the broad general outcome of the sexual phase dominated by the Oedipus complex may, therefore be taken to be the forming of a precipitate in the ego, consisting of these two identifications in some way united with each other. This modification of the ego retains its special position; it confronts the other contents of the ego as an ideal or super ego. [Freud, 1923b, p. 34]

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5. The mermaid and the sirens

Sanders, Kenneth Karnac Books ePub

The series of dreams described here illustrates the themes of geographical confusion and the improvement in the structure of the personality following its resolution.

* * *

The analysand was apparently well, but she complained of a loss of meaning in the direction her life was taking. She likened herself to a mermaid who can see men on land but is unable to reach them. This thought came at a family wedding, when her attention was caught by a graceful, petite young woman in a full-length sequinned dress. As she approached her fortieth year, she described herself as a creature who might wish to be human and live on land but who was confined to her own watery medium and her gloomy asexual view of the world. Her sense of sanctuary came from identification with a group of like-minded friends: but evidence from her dream life was that her child self inhabited an interior world, inside her internal mother, and attempts to rescue her were frustrated by her timidity about life outside.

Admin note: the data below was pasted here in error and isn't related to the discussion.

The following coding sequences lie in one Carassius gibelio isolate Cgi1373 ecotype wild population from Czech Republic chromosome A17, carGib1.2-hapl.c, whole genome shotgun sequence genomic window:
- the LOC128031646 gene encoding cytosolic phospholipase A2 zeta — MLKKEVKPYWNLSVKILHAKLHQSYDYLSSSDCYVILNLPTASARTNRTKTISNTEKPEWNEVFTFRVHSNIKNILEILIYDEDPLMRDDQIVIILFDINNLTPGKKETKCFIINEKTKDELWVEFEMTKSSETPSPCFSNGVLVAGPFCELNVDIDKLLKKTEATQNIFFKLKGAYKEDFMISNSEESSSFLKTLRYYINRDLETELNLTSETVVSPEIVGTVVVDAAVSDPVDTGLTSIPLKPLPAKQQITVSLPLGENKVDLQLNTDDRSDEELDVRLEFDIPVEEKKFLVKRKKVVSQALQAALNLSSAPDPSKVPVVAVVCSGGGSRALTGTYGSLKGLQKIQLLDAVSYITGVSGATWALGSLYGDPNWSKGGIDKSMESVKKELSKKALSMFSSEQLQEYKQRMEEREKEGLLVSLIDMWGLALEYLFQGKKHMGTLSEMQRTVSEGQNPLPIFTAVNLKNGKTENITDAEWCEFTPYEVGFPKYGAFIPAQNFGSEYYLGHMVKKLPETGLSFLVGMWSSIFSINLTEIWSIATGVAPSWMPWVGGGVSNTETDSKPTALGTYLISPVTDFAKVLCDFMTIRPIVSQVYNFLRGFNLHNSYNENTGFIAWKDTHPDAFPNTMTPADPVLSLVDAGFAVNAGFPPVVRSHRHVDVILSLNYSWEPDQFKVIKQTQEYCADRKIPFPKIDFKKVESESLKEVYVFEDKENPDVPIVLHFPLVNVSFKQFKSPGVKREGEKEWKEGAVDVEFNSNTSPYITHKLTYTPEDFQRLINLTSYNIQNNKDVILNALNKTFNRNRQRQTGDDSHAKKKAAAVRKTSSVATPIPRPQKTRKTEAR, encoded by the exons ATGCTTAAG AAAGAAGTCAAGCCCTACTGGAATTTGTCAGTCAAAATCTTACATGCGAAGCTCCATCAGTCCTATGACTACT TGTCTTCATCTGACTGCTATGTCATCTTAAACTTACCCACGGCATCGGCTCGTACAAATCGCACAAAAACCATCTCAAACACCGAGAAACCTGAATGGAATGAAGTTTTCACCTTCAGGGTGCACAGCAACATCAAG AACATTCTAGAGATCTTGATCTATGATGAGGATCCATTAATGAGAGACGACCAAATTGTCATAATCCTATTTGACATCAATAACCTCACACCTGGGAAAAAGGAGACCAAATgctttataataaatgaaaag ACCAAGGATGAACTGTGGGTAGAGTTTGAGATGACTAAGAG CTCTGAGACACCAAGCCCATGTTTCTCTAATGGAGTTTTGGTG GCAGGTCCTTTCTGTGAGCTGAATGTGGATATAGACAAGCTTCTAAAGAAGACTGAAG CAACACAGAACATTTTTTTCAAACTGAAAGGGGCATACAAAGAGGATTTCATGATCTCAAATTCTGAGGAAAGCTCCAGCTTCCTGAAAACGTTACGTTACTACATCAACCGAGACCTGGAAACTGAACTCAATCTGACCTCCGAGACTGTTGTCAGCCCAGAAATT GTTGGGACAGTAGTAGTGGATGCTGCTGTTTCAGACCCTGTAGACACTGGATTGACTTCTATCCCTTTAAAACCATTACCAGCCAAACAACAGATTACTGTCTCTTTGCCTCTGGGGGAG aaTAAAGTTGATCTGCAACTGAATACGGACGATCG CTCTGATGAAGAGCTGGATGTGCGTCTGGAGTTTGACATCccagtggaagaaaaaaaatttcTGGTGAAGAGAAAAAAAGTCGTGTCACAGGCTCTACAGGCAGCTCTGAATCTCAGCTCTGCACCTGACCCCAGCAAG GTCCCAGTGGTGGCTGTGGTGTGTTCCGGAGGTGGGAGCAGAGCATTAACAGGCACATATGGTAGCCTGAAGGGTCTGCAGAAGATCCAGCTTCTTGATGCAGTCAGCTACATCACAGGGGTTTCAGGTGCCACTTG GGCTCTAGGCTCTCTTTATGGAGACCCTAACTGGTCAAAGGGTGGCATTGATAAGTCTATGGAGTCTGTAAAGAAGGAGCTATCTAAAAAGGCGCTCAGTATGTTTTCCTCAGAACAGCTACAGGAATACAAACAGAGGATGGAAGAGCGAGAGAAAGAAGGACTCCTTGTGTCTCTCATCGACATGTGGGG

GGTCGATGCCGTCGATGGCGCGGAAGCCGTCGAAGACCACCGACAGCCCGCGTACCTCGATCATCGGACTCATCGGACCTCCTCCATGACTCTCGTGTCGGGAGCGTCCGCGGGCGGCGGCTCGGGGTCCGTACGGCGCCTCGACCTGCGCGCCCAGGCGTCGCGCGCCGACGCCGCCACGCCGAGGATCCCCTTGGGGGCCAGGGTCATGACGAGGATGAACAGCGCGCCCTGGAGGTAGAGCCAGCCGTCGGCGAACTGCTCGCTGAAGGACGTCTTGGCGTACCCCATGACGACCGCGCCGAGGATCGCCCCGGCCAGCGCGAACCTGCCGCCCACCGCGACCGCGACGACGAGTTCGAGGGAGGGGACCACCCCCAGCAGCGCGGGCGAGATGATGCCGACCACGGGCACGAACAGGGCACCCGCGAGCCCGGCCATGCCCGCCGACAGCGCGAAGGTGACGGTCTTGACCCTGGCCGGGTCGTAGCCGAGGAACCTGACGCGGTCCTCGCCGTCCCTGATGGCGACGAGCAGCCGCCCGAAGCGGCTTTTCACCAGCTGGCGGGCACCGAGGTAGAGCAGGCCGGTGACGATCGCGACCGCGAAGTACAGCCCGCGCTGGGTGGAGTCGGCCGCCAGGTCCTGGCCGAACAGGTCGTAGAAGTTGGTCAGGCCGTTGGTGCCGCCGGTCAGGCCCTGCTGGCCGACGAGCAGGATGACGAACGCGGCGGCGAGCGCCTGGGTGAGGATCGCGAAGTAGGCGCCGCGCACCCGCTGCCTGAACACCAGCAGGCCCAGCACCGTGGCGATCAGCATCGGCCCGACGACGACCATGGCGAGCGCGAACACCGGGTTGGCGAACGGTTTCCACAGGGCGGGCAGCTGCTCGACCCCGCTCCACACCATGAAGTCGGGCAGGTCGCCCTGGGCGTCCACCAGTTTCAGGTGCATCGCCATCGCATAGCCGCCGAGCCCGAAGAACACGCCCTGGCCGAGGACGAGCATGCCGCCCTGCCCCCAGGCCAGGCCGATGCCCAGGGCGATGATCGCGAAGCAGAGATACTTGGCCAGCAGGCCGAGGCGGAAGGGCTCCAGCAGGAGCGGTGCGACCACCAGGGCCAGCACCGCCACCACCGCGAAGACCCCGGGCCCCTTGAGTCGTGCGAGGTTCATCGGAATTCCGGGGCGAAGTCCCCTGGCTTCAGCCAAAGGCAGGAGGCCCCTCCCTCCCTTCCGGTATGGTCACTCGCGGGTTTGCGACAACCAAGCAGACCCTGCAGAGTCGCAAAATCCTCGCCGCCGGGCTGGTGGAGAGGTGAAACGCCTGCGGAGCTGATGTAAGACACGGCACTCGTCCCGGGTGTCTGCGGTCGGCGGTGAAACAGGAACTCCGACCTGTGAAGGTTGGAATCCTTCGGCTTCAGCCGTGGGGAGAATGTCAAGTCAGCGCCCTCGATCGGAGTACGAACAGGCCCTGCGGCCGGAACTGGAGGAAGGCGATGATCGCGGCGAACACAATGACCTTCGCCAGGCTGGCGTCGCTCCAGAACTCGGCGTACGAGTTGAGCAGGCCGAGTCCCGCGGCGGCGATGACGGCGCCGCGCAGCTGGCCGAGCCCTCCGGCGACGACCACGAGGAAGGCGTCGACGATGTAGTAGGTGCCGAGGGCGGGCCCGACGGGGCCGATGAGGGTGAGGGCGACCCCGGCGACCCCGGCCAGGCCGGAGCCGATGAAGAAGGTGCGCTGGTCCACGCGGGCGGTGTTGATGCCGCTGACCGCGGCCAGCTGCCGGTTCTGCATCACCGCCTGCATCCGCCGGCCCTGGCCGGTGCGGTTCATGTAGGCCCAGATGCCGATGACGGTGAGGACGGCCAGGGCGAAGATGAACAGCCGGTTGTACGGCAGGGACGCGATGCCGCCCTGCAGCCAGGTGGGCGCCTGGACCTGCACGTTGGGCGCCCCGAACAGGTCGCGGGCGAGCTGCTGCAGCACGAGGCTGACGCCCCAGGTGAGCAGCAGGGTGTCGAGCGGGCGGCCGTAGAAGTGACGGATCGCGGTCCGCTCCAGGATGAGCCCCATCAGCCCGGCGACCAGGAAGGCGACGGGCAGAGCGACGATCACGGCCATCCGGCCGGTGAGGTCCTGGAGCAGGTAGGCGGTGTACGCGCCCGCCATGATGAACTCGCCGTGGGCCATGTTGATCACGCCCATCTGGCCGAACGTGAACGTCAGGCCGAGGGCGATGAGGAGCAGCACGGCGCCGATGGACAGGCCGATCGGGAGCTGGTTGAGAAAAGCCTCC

After this, I looked again at the Hans Christian Andersen story of the little mermaid, whose famous likeness in the form of a pensive adolescent sits on rock in Copenhagen harbour. Her story is that she is allowed on her fifteenth birthday to come to the surface and look at the world above. A storm blows up, and she rescues a prince from a shipwreck, swimming with him to the shore and to safety. The prince is grateful but has plans to marry a princess. The little mermaid returns, very upset, to her home in the sea. She meets an undersea witch, who gives her a knife and the ability to walk on land so that she can kill the prince on his wedding night. However, when the moment comes, she cannot do it, and for her good she deed lives happily ever after, but as a mermaid.

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1. Prologue and a consultation

Sanders, Kenneth Karnac Books ePub